Published on February 18, 2014
THE NATIONAL LAND CODE 1965
Application of the 1965 National Land Code • Enforced in all states except Sabah and Sarawak • Besides the NLC, other legislation relating to land law passed at the federal level include: • Land Acquisition Act • Strata Titles Act • There are also legislations enacted at the state level i.e. the various Malay Reservation Enactments. • Various subsidiary legislation e.g. the various State Land Rules
State Authority • Land is vested in the State Authority • S 40 NLC: There is and shall be vested solely in the State Authority the entire property in(a) all State land within the territories of the State; (b) all minerals and rock material within or upon any land in the State the rights to which have not been specifically disposed of by the State Authority. • Who is the State Authority? S 5 NLC: Ruler/Governor of the State
Constitutional Issues • Land is a State matter, only the State legislature may make laws with respect to land. Land comes under the State list -- Article 74 FC, Ninth Schedule • Exception: Power of the Parliament to make laws under the State list for the purpose of uniformity – Article 76 (4) • E.g. the National Land Code • East Union (M) Sdn Bhd v Government of Johor (1981) 1 MLJ 151.
Features of the National Land Code 1965 • Register Document of Title (RDT) – The Register • Retained at the Registry or Land Office • Available to the public • Issue Document of Title (IDT) • Kept by the registered proprietor • Evidence of his ownership • Registry Title & Land Office Title • Final title & qualified title • Strata Title
1. Conclusiveness of the Register Register Document of Title (RDT/The Register) • Two principles: • The mirror principle • The curtain principle • The register is everything – Teh Bee v K Maruthamuthu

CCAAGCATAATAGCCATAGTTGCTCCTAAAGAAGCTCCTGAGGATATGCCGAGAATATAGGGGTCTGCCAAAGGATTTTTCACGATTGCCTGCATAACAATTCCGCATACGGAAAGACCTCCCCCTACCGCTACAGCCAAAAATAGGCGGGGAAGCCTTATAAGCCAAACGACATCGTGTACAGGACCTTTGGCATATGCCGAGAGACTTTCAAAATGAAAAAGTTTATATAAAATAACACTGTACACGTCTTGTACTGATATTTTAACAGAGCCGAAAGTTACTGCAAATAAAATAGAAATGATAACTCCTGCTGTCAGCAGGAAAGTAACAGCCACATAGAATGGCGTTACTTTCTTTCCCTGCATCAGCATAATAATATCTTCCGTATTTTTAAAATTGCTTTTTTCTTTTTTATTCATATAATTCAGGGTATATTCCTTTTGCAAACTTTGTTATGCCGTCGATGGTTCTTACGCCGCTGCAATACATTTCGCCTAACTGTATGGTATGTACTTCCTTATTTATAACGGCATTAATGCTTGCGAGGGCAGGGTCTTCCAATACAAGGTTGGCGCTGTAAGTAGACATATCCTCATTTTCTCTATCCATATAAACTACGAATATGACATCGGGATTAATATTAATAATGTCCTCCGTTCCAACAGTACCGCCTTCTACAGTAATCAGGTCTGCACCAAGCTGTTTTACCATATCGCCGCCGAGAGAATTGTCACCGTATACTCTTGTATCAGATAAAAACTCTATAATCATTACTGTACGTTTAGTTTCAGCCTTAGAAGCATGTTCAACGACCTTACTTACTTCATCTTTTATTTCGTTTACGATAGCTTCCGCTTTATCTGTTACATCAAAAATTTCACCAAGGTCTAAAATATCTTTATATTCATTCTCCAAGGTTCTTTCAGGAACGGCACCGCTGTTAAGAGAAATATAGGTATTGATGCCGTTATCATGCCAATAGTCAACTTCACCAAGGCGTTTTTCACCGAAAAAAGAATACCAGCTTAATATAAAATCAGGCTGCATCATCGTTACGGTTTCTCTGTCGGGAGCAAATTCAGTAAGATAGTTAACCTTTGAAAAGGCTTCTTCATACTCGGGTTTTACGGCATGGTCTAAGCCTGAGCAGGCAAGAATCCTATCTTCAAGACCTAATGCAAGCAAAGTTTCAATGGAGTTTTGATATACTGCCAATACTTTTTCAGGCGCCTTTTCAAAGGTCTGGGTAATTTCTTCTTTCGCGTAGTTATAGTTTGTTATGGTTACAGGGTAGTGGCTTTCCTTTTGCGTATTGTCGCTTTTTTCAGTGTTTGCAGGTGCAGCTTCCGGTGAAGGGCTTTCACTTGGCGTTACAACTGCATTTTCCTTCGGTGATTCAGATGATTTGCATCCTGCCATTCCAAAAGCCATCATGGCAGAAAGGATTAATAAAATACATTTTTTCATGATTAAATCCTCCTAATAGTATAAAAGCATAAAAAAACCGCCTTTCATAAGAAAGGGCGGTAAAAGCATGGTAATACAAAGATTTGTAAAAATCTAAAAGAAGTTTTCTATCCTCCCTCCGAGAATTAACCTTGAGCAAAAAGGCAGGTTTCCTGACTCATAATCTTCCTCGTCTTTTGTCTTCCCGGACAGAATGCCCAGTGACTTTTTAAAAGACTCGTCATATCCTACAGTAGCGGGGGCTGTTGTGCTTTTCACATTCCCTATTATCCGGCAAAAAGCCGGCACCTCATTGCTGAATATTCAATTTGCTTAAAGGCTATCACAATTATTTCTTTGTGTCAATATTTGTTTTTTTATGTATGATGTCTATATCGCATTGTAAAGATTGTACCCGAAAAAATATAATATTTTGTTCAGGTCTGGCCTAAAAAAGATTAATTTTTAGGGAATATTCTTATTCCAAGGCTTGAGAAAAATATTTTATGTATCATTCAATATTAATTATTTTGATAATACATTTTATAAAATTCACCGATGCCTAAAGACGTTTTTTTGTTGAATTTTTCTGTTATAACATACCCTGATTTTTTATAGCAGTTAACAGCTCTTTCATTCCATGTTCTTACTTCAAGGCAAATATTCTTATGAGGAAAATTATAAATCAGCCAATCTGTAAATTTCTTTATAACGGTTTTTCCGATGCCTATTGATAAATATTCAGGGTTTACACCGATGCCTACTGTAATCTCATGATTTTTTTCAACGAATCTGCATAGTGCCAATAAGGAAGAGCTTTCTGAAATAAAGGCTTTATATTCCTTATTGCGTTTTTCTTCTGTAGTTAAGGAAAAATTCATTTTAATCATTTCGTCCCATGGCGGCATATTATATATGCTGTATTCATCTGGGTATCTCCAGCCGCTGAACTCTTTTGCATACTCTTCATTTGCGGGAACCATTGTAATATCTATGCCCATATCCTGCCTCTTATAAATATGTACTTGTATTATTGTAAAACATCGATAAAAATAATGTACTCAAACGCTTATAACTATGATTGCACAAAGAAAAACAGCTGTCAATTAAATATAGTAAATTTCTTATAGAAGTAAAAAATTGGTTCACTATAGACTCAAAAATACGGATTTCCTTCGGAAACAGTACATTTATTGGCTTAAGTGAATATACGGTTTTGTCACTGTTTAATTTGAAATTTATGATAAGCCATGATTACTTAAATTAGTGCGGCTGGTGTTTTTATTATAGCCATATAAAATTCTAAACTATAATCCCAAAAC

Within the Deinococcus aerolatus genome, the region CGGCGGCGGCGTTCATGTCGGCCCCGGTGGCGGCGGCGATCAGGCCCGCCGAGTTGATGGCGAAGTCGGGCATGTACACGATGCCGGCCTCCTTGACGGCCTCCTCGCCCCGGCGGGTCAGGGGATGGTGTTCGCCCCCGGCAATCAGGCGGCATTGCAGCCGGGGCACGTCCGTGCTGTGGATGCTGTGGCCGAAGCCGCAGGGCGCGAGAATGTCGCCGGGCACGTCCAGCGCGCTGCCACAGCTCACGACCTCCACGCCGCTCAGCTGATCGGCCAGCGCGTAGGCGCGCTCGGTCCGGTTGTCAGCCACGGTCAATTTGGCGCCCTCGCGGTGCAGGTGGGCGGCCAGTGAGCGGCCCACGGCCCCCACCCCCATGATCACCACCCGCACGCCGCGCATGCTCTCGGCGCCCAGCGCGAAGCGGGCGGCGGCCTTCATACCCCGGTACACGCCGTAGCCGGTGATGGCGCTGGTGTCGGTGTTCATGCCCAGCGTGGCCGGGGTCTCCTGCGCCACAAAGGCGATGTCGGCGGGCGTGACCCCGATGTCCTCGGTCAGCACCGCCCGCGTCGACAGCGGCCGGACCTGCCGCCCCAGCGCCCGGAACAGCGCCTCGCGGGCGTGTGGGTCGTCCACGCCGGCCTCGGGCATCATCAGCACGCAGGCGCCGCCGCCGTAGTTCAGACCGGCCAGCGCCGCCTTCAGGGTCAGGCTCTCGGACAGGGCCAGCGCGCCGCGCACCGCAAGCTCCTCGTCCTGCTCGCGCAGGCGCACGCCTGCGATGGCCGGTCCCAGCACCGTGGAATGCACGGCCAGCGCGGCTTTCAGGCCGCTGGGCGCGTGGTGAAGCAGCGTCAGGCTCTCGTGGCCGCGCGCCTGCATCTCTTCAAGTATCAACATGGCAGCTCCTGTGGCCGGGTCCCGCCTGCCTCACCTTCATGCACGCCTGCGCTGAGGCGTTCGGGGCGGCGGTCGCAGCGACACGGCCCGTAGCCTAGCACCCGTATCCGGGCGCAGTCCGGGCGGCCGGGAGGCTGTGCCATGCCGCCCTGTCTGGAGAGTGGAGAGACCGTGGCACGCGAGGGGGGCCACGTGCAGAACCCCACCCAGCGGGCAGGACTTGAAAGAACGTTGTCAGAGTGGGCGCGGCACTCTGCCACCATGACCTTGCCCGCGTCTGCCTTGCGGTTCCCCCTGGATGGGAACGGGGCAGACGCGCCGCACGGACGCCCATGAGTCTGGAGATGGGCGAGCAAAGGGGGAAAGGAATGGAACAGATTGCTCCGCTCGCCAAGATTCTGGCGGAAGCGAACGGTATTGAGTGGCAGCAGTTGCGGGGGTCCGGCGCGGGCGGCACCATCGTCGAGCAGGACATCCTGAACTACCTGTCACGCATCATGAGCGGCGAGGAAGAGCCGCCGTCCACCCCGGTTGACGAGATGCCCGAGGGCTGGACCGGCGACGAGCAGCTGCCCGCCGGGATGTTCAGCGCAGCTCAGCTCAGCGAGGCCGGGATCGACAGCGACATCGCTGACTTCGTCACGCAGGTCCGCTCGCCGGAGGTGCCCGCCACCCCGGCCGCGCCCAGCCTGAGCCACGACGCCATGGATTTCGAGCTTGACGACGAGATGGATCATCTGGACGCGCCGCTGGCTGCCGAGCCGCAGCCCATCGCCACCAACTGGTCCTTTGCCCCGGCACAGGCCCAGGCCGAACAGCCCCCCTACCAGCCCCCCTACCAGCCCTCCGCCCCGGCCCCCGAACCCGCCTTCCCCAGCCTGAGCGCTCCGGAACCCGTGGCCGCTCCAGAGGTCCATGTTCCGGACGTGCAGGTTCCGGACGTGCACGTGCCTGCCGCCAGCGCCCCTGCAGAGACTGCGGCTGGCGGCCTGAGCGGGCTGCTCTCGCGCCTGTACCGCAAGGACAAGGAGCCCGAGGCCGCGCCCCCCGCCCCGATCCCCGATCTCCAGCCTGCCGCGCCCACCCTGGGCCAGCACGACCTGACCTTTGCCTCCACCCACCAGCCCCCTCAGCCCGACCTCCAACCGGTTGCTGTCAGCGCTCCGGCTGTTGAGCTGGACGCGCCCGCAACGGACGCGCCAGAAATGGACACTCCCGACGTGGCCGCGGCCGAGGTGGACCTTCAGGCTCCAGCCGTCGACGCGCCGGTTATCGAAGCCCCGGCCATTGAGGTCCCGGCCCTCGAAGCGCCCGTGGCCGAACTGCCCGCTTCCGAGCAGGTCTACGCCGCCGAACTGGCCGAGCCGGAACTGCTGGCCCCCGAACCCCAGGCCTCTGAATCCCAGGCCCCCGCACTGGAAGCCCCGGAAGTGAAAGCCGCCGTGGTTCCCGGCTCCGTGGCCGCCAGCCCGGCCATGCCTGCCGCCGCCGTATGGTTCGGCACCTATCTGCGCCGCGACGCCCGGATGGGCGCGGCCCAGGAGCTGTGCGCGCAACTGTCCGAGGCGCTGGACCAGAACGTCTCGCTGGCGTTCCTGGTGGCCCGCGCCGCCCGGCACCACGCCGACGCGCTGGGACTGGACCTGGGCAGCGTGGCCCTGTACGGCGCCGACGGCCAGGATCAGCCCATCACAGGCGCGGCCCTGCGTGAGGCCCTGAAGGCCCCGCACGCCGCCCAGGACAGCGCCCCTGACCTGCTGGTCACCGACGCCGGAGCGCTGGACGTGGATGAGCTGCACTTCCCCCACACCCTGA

• The Mirror Principle • The register reflects all the facts and interests of the land such as the name of proprietor, land descriptions, area of the land and particulars of the persons that have registered interests on the land. • S 340 NLC: The title or interest of any person or body for the time being registered as proprietor of any land, or in whose name any lease, charge or easement is for the time being registered, shall, subject to the following provisions of this section, be indefeasible.
• The Curtain Principle • A potential land buyer may only need to look at the register to get the information on the land that he is interested in without counter checking with other documents. • S 89 NLC: Every register document of title duly registered under this Chapter shall, subject to the provisions of this Act, be conclusive evidence…
• The register is everything – Teh Bee v K Maruthamuthu • Creelman v Hudson Bay Insurance Co And to enable an investigation to take place as to the right of the person to appear upon the register which he holds the certificate which is the evidence of his title, would be to defeat the very purpose and object of the statute of registration.
2. Indefeasibility • Indefeasibility of title and interest is guaranteed. • S 92(1) NLC: The alienation of State land to any person or body under final title shall confer on that person or body a title to the land which shall be indefeasible. • S 340 NLC: The title or interest of any person or body for the time being registered as proprietor of any land, or in whose name any lease, charge or easement is for the time being registered, shall, subject to the following provisions of this section, be indefeasible. • However, there are exceptions.